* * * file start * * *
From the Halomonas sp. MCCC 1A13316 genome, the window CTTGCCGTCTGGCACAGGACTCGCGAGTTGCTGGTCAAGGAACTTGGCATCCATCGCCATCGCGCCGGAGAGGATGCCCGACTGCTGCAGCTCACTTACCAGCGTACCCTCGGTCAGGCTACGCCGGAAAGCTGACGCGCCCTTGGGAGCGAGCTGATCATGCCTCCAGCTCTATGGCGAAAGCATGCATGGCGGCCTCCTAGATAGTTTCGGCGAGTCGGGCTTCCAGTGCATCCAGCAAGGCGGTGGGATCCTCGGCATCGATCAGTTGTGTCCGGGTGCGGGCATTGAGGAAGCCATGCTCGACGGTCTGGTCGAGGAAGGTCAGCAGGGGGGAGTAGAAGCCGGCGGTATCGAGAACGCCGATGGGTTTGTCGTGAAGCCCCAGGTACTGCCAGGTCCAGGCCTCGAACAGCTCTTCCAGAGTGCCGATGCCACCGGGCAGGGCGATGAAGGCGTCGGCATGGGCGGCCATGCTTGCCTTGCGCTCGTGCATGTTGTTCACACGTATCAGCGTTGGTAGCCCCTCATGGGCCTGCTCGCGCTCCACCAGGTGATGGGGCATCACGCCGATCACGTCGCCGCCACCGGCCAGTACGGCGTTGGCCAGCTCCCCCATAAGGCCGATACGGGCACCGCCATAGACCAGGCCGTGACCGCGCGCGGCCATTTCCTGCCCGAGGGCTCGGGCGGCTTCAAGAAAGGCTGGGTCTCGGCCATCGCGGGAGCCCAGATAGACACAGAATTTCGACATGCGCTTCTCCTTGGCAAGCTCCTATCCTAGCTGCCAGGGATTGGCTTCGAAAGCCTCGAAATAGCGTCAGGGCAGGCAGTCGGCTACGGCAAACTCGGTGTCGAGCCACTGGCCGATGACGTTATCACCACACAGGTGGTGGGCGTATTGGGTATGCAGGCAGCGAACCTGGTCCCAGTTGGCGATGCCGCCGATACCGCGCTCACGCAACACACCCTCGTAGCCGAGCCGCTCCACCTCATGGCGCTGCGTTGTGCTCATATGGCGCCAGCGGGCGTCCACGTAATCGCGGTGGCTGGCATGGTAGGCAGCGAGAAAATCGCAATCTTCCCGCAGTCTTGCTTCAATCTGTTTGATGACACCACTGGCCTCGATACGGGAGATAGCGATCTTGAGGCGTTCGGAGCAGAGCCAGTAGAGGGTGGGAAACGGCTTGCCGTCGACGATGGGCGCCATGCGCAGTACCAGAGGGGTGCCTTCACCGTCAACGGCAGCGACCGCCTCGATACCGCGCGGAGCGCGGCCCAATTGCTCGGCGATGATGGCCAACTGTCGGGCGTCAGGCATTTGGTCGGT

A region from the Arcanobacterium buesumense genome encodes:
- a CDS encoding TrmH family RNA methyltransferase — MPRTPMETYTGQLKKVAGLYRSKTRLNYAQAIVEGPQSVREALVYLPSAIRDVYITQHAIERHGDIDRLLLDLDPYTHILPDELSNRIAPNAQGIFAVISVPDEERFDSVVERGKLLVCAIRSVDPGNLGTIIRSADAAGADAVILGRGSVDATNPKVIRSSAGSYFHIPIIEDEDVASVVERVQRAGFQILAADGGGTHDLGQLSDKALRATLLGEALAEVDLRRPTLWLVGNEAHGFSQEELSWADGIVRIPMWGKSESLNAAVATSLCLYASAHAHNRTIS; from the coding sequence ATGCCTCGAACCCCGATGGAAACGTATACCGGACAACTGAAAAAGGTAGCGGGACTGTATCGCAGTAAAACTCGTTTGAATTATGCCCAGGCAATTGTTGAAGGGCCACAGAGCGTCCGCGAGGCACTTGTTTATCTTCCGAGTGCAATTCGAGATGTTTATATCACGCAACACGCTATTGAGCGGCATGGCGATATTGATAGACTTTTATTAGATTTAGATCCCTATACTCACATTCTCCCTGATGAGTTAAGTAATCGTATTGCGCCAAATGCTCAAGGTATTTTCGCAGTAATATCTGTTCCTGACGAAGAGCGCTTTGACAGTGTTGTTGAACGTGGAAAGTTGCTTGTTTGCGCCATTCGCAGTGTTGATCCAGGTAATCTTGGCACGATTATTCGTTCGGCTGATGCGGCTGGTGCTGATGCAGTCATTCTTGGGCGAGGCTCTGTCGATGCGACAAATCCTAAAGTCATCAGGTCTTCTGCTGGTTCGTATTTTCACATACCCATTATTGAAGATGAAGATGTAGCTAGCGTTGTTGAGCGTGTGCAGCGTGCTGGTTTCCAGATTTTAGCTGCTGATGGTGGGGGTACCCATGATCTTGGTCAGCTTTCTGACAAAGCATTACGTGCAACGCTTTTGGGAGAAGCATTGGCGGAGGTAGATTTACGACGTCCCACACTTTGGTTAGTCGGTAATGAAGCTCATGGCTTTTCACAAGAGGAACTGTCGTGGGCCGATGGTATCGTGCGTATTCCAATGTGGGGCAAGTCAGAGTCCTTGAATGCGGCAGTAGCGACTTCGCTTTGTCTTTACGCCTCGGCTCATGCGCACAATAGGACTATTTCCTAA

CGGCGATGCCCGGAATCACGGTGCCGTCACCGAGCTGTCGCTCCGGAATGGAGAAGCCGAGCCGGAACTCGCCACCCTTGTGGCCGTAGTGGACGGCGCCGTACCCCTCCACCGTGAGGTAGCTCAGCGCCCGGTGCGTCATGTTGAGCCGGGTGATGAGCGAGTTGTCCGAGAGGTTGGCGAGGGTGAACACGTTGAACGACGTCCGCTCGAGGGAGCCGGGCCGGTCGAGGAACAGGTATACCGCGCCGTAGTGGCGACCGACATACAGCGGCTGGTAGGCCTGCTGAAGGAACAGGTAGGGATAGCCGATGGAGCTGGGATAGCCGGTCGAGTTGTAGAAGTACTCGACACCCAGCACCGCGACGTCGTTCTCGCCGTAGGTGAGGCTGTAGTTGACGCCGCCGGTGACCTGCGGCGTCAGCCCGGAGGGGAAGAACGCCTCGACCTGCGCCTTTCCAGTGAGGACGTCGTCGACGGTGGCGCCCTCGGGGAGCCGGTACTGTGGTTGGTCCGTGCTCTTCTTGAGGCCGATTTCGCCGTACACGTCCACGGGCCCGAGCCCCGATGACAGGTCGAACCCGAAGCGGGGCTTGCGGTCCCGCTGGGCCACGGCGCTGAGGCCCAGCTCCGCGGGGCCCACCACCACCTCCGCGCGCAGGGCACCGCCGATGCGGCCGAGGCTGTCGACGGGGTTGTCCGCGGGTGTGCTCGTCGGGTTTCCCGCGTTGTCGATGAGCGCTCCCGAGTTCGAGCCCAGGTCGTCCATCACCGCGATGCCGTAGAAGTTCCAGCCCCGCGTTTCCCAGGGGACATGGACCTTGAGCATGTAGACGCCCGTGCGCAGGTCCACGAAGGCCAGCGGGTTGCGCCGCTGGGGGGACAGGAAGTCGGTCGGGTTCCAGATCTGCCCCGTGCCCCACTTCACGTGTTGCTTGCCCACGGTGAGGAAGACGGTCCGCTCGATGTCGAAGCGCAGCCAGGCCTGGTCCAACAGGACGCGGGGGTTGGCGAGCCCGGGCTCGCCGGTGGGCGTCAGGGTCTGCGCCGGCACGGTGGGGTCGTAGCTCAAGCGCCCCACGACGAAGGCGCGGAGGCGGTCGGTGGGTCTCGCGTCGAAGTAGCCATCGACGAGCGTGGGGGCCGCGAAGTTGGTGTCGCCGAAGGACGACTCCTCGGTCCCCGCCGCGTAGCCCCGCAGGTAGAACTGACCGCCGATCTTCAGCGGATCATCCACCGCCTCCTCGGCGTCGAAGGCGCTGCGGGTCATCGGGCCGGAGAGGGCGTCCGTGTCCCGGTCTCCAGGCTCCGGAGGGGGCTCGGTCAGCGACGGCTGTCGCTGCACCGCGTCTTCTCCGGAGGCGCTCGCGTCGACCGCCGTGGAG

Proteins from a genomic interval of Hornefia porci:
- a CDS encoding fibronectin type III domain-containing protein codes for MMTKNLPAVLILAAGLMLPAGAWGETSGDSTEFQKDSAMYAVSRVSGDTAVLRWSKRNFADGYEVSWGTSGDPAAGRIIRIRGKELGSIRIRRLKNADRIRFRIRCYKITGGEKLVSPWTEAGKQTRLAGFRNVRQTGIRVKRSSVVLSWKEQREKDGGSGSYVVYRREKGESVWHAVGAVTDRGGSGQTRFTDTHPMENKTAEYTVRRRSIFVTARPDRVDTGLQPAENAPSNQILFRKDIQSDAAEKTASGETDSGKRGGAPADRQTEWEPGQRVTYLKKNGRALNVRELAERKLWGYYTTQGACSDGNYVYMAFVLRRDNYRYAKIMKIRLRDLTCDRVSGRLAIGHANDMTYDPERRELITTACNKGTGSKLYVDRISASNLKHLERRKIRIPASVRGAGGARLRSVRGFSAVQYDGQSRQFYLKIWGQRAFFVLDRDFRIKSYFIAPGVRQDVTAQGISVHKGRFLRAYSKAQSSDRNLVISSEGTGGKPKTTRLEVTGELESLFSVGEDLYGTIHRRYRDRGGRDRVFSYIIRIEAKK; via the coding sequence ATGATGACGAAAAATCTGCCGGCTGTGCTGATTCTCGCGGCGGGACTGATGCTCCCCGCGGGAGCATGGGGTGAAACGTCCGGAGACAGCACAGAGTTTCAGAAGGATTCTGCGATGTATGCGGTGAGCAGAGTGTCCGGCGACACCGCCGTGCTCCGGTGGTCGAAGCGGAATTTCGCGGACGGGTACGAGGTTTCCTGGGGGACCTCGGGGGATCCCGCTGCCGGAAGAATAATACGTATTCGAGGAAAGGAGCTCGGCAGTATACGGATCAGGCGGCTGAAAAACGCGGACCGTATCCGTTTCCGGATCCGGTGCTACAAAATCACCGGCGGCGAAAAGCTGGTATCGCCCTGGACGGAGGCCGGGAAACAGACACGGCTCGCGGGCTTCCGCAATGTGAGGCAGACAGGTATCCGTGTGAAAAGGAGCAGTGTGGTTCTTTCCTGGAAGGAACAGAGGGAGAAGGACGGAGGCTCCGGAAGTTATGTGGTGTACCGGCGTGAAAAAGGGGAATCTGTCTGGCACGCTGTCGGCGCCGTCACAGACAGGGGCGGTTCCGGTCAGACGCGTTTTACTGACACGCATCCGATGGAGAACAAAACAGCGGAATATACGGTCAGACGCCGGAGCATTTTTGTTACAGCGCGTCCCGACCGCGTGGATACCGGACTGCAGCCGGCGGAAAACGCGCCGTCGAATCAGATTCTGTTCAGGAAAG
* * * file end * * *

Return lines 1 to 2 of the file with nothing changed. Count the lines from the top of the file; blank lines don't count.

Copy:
From the Halomonas sp. MCCC 1A13316 genome, the window CTTGCCGTCTGGCACAGGACTCGCGAGTTGCTGGTCAAGGAACTTGGCATCCATCGCCATCGCGCCGGAGAGGATGCCCGACTGCTGCAGCTCACTTACCAGCGTACCCTCGGTCAGGCTACGCCGGAAAGCTGACGCGCCCTTGGGAGCGAGCTGATCATGCCTCCAGCTCTATGGCGAAAGCATGCATGGCGGCCTCCTAGATAGTTTCGGCGAGTCGGGCTTCCAGTGCATCCAGCAAGGCGGTGGGATCCTCGGCATCGATCAGTTGTGTCCGGGTGCGGGCATTGAGGAAGCCATGCTCGACGGTCTGGTCGAGGAAGGTCAGCAGGGGGGAGTAGAAGCCGGCGGTATCGAGAACGCCGATGGGTTTGTCGTGAAGCCCCAGGTACTGCCAGGTCCAGGCCTCGAACAGCTCTTCCAGAGTGCCGATGCCACCGGGCAGGGCGATGAAGGCGTCGGCATGGGCGGCCATGCTTGCCTTGCGCTCGTGCATGTTGTTCACACGTATCAGCGTTGGTAGCCCCTCATGGGCCTGCTCGCGCTCCACCAGGTGATGGGGCATCACGCCGATCACGTCGCCGCCACCGGCCAGTACGGCGTTGGCCAGCTCCCCCATAAGGCCGATACGGGCACCGCCATAGACCAGGCCGTGACCGCGCGCGGCCATTTCCTGCCCGAGGGCTCGGGCGGCTTCAAGAAAGGCTGGGTCTCGGCCATCGCGGGAGCCCAGATAGACACAGAATTTCGACATGCGCTTCTCCTTGGCAAGCTCCTATCCTAGCTGCCAGGGATTGGCTTCGAAAGCCTCGAAATAGCGTCAGGGCAGGCAGTCGGCTACGGCAAACTCGGTGTCGAGCCACTGGCCGATGACGTTATCACCACACAGGTGGTGGGCGTATTGGGTATGCAGGCAGCGAACCTGGTCCCAGTTGGCGATGCCGCCGATACCGCGCTCACGCAACACACCCTCGTAGCCGAGCCGCTCCACCTCATGGCGCTGCGTTGTGCTCATATGGCGCCAGCGGGCGTCCACGTAATCGCGGTGGCTGGCATGGTAGGCAGCGAGAAAATCGCAATCTTCCCGCAGTCTTGCTTCAATCTGTTTGATGACACCACTGGCCTCGATACGGGAGATAGCGATCTTGAGGCGTTCGGAGCAGAGCCAGTAGAGGGTGGGAAACGGCTTGCCGTCGACGATGGGCGCCATGCGCAGTACCAGAGGGGTGCCTTCACCGTCAACGGCAGCGACCGCCTCGATACCGCGCGGAGCGCGGCCCAATTGCTCGGCGATGATGGCCAACTGTCGGGCGTCAGGCATTTGGTCGGT

A region from the Arcanobacterium buesumense genome encodes: